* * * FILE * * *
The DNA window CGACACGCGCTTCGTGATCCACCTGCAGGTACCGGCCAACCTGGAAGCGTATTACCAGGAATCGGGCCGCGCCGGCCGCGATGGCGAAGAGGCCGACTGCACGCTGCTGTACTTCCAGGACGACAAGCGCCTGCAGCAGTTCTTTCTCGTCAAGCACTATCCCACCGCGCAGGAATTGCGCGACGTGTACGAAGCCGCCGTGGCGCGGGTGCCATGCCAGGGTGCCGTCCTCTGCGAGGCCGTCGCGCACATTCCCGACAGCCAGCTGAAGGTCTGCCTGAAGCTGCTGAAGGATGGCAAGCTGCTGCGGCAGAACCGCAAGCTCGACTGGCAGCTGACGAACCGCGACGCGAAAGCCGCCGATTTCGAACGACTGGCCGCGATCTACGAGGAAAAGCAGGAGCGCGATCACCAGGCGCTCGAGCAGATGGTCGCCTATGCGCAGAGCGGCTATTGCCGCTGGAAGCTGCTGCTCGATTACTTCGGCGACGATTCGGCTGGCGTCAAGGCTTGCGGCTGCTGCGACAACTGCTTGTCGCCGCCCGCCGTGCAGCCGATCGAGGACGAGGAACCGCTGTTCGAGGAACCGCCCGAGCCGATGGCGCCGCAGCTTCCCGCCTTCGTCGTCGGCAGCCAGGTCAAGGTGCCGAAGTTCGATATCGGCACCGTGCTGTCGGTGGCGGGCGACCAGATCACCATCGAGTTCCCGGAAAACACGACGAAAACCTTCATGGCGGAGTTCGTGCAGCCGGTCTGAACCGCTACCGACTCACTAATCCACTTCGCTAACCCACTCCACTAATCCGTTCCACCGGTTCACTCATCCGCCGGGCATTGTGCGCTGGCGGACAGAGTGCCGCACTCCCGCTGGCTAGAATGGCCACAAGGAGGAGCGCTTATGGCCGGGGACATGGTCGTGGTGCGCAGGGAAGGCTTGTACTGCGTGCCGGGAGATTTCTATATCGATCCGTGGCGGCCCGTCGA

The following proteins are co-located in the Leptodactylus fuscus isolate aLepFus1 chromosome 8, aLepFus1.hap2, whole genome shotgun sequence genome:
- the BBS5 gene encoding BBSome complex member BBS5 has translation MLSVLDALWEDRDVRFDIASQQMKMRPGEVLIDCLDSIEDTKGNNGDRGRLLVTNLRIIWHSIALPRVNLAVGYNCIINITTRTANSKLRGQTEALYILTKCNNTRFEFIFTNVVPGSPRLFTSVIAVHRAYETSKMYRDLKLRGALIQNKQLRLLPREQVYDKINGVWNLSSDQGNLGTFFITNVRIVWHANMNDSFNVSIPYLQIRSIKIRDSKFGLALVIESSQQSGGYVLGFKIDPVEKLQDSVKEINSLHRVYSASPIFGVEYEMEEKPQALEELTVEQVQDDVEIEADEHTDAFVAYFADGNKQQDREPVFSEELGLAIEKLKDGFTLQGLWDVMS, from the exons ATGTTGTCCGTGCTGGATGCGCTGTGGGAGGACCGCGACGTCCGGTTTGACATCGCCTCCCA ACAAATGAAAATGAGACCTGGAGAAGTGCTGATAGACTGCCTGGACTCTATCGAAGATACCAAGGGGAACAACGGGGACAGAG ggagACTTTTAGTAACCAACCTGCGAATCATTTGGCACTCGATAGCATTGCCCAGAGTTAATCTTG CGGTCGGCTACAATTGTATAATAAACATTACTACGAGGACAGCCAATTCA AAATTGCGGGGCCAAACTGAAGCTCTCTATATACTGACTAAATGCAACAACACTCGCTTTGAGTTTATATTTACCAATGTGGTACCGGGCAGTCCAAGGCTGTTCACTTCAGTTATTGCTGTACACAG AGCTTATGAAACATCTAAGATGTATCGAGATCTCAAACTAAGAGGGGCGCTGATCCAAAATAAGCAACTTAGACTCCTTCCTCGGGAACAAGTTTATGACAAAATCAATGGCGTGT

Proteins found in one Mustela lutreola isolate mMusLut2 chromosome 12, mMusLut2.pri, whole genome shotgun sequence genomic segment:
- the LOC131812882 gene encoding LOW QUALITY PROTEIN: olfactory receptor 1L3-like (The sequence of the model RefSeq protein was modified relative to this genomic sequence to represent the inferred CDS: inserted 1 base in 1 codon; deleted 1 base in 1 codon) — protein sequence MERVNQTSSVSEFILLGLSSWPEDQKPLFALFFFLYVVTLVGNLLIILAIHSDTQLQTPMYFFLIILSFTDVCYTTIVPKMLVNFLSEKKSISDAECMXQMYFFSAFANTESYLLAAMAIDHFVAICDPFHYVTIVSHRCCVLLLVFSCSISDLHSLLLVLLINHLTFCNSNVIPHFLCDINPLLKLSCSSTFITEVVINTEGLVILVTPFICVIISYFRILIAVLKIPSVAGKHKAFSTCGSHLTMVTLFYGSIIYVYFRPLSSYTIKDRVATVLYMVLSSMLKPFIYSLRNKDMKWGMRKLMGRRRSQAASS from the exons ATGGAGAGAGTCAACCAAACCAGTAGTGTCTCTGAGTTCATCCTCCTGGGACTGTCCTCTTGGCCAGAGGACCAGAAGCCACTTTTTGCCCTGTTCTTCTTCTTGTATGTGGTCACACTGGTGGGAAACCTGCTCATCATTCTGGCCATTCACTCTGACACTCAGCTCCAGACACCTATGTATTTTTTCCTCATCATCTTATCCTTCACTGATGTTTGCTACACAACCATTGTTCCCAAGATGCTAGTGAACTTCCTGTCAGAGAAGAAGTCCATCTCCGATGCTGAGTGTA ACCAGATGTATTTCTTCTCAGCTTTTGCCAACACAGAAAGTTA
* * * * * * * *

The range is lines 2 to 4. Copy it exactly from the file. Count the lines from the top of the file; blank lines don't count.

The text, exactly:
The following proteins are co-located in the Leptodactylus fuscus isolate aLepFus1 chromosome 8, aLepFus1.hap2, whole genome shotgun sequence genome:
- the BBS5 gene encoding BBSome complex member BBS5 has translation MLSVLDALWEDRDVRFDIASQQMKMRPGEVLIDCLDSIEDTKGNNGDRGRLLVTNLRIIWHSIALPRVNLAVGYNCIINITTRTANSKLRGQTEALYILTKCNNTRFEFIFTNVVPGSPRLFTSVIAVHRAYETSKMYRDLKLRGALIQNKQLRLLPREQVYDKINGVWNLSSDQGNLGTFFITNVRIVWHANMNDSFNVSIPYLQIRSIKIRDSKFGLALVIESSQQSGGYVLGFKIDPVEKLQDSVKEINSLHRVYSASPIFGVEYEMEEKPQALEELTVEQVQDDVEIEADEHTDAFVAYFADGNKQQDREPVFSEELGLAIEKLKDGFTLQGLWDVMS, from the exons ATGTTGTCCGTGCTGGATGCGCTGTGGGAGGACCGCGACGTCCGGTTTGACATCGCCTCCCA ACAAATGAAAATGAGACCTGGAGAAGTGCTGATAGACTGCCTGGACTCTATCGAAGATACCAAGGGGAACAACGGGGACAGAG ggagACTTTTAGTAACCAACCTGCGAATCATTTGGCACTCGATAGCATTGCCCAGAGTTAATCTTG CGGTCGGCTACAATTGTATAATAAACATTACTACGAGGACAGCCAATTCA AAATTGCGGGGCCAAACTGAAGCTCTCTATATACTGACTAAATGCAACAACACTCGCTTTGAGTTTATATTTACCAATGTGGTACCGGGCAGTCCAAGGCTGTTCACTTCAGTTATTGCTGTACACAG AGCTTATGAAACATCTAAGATGTATCGAGATCTCAAACTAAGAGGGGCGCTGATCCAAAATAAGCAACTTAGACTCCTTCCTCGGGAACAAGTTTATGACAAAATCAATGGCGTGT

Proteins found in one Mustela lutreola isolate mMusLut2 chromosome 12, mMusLut2.pri, whole genome shotgun sequence genomic segment: